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    We're looking at getting a Big Berkey with the fluoride filter rather than a RO system. I don't think it takes as many minerals out as RO does, but I'm not sure on that. We definitely need to do something though, the levels are pretty high in our area and I'm not okay with that. The EPA recently lowered their recommendation to 0.7 and our area is at 0.94-1.3! Chapel Hill is lower at 0.57 so at least they're under the new recommendation. EPA lowers Fluoride in Water due to Health Hazards

    http://www.owasa.org/client_resource...8%20sheets.pdf

  6. #16
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    o thanks meeshar I hadn't seen that.

  7. #17
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    I figure fluoride is one devil I just have to live with. For one I can't afford to spend half a month's pay on a filter that's only going to filter a fraction of my water and waste the rest down the drain. Second, I'm not going to drink from some random well that I go fill up at every now and then... becuase we have a well on one of our properties and it's absolutely poisoned from a auto salvage yard several acres to the north that's been allowing every fluid in cars go right into the ground for decades. Gods only know what's in one of these 'artisinal wells' around here. They advise people not to fish out of the main river that cuts through downtown because it's so polluted with industrial waste, people even joke that they've seent he mutant fish from the Simpsons in it. Then you have praxair (that blood tests it's employees to make sure they are below 'dangerous' thresholds for the chemicals they use) spewing their crap into the environment, allison's, Eli Lilly, Rolls Royce, a coal power plant that provides the city with all it's electricity etc etc in the area. Just don't trust water from a well in this part of Indiana.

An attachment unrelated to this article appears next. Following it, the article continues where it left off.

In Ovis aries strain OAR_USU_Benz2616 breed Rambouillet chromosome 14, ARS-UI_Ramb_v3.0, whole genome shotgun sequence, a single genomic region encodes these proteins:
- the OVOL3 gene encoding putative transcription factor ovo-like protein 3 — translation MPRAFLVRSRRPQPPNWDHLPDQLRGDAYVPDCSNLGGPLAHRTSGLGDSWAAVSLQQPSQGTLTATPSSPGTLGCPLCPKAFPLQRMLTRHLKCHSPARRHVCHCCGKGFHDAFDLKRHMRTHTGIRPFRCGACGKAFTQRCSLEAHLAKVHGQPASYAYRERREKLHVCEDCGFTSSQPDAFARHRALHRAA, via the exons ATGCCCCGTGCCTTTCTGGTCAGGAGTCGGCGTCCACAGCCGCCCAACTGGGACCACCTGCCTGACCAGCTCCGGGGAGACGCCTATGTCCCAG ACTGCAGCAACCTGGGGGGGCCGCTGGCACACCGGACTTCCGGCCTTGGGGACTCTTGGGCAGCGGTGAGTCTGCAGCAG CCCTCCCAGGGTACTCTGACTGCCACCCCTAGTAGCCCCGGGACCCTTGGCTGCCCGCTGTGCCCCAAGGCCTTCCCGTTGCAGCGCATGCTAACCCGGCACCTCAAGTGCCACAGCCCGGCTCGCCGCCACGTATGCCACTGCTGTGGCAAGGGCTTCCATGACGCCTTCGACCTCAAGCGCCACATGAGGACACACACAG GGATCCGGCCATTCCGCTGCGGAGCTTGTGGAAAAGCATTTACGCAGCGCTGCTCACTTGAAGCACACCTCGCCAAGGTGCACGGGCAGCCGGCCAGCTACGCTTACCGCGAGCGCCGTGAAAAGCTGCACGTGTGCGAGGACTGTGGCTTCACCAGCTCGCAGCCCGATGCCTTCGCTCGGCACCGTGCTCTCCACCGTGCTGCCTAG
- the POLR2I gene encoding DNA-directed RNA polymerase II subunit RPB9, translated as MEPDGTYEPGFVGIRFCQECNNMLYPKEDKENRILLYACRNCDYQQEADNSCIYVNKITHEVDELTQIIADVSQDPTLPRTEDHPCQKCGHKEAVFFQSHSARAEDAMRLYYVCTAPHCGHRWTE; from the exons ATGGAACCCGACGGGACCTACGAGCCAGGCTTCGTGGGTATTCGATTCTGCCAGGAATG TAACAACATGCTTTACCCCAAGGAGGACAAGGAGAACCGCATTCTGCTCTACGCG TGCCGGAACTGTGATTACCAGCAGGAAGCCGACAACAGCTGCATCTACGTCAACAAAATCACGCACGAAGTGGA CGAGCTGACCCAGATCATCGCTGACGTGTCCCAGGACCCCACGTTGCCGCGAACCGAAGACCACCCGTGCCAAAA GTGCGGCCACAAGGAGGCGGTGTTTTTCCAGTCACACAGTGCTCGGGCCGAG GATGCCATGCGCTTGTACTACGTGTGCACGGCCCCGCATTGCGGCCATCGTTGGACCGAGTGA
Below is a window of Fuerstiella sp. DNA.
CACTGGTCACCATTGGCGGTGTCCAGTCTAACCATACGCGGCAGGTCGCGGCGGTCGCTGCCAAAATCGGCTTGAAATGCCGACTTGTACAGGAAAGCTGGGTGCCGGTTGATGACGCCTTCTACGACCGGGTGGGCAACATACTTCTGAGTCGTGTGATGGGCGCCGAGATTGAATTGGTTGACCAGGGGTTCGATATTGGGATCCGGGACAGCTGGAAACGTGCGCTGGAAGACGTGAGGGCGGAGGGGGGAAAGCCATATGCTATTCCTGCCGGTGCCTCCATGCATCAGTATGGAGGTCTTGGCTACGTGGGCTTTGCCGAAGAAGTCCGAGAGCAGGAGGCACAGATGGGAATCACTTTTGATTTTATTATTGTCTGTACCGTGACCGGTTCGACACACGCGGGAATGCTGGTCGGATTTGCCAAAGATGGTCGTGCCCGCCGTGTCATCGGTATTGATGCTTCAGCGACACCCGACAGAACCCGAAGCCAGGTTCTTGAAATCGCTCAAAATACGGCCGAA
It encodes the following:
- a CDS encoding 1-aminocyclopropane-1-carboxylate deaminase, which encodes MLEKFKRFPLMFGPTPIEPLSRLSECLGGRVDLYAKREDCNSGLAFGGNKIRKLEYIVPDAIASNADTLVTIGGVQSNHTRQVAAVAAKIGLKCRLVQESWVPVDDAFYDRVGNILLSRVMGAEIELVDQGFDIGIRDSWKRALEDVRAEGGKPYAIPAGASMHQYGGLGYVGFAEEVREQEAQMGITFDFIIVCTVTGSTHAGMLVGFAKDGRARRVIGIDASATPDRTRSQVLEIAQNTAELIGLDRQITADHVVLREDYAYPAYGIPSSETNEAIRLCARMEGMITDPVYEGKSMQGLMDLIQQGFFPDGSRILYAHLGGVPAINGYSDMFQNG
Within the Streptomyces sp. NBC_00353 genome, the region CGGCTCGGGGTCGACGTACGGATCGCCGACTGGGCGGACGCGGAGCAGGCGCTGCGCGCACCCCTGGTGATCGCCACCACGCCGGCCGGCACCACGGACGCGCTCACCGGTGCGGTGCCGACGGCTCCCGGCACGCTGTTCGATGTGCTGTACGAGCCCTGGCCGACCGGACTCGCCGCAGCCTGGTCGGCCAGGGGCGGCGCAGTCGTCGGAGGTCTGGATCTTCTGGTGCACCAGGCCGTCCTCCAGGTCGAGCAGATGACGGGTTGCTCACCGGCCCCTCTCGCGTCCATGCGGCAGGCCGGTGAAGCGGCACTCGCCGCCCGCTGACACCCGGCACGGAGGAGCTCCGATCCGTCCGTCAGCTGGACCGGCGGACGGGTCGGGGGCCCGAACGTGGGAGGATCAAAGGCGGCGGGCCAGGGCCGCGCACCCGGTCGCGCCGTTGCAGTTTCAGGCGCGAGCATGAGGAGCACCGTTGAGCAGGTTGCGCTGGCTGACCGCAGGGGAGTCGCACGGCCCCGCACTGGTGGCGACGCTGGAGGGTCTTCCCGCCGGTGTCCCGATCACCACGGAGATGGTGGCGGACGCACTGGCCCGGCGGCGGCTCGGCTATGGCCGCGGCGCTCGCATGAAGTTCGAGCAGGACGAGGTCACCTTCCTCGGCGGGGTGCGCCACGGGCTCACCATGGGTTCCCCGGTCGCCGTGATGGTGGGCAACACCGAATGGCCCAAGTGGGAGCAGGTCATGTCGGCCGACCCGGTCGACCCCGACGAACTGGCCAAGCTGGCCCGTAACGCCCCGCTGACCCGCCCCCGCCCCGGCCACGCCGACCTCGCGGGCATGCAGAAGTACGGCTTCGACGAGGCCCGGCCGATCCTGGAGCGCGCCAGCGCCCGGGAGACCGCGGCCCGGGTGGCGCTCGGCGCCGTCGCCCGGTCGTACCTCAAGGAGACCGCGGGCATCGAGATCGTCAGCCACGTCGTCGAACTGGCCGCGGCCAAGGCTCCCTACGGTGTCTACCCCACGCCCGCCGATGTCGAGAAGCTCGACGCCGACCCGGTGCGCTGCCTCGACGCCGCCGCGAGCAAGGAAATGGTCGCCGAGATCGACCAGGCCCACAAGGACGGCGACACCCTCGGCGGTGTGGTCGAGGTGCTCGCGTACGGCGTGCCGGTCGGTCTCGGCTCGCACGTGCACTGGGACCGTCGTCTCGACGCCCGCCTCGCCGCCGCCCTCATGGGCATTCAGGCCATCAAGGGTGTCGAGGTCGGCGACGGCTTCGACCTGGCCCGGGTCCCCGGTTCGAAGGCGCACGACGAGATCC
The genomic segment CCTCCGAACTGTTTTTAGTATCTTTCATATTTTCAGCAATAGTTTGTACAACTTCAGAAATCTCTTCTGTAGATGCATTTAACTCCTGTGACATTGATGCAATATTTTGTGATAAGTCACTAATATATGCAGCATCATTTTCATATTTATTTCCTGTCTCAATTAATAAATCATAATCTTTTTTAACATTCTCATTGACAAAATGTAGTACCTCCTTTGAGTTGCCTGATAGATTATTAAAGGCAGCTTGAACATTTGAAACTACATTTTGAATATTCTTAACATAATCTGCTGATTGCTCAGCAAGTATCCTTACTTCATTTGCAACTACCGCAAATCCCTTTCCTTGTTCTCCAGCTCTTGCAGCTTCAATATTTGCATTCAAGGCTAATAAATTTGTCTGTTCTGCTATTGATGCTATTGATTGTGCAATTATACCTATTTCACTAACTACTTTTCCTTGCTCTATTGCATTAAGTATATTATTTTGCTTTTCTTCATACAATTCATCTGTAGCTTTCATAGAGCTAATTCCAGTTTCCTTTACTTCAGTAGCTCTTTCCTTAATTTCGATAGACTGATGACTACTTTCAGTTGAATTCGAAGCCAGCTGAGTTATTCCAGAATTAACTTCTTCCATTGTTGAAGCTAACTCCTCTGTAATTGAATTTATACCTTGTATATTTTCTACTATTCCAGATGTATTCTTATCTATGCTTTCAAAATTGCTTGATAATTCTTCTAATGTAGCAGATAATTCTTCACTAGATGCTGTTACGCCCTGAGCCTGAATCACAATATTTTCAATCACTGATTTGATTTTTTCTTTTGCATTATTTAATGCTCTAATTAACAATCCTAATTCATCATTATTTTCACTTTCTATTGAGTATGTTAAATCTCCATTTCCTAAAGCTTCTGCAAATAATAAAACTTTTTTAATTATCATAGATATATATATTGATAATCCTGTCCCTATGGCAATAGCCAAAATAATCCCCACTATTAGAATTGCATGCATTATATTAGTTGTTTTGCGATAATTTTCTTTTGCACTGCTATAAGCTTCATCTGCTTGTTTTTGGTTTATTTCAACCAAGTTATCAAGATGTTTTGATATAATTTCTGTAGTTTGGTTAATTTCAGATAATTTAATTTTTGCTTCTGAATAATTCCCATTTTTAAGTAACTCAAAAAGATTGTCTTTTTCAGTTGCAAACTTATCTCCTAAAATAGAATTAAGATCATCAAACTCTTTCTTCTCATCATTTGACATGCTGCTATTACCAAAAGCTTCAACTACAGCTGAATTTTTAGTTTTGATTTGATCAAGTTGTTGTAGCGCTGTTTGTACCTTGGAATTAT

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  8. #18
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    Quote Originally Posted by meeshar
    We're looking at getting a Big Berkey with the fluoride filter rather than a RO system. I don't think it takes as many minerals out as RO does, but I'm not sure on that. We definitely need to do something though, the levels are pretty high in our area and I'm not okay with that. The EPA recently lowered their recommendation to 0.7 and our area is at 0.94-1.3! Chapel Hill is lower at 0.57 so at least they're under the new recommendation.
    I like this idea, because you'll be able to use the Berkey to filter water when the Zombies attack.

  9. #19
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    Quote Originally Posted by Knifegill View Post
    Agreed! We're not fish at all. And I don't have very good sources, either. But RO water is a very unnatural, extreme substance. Utah might be dry, but there has to be an artesian spring within 20 miles of your house. They're common. 15 5-gallon water jugs will last a month for drinking and cooking, and you get your minerals to boot, with no crazy, depleted, hypervalent H2O. And it's free.
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  10. #20
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    Not buying that Grok drank groundwater~ other than artesian wells, I believe the primary water sources would be rainwater and runoff from melted snow. It would then follow that the dissolved minerals in hard water would not be a significant source one way or another. I do know that when I use R/O water, my sprouts grow faster, more vigorously. My houseplants like R/O water better too. Only makes sense though~ rainwater is soft.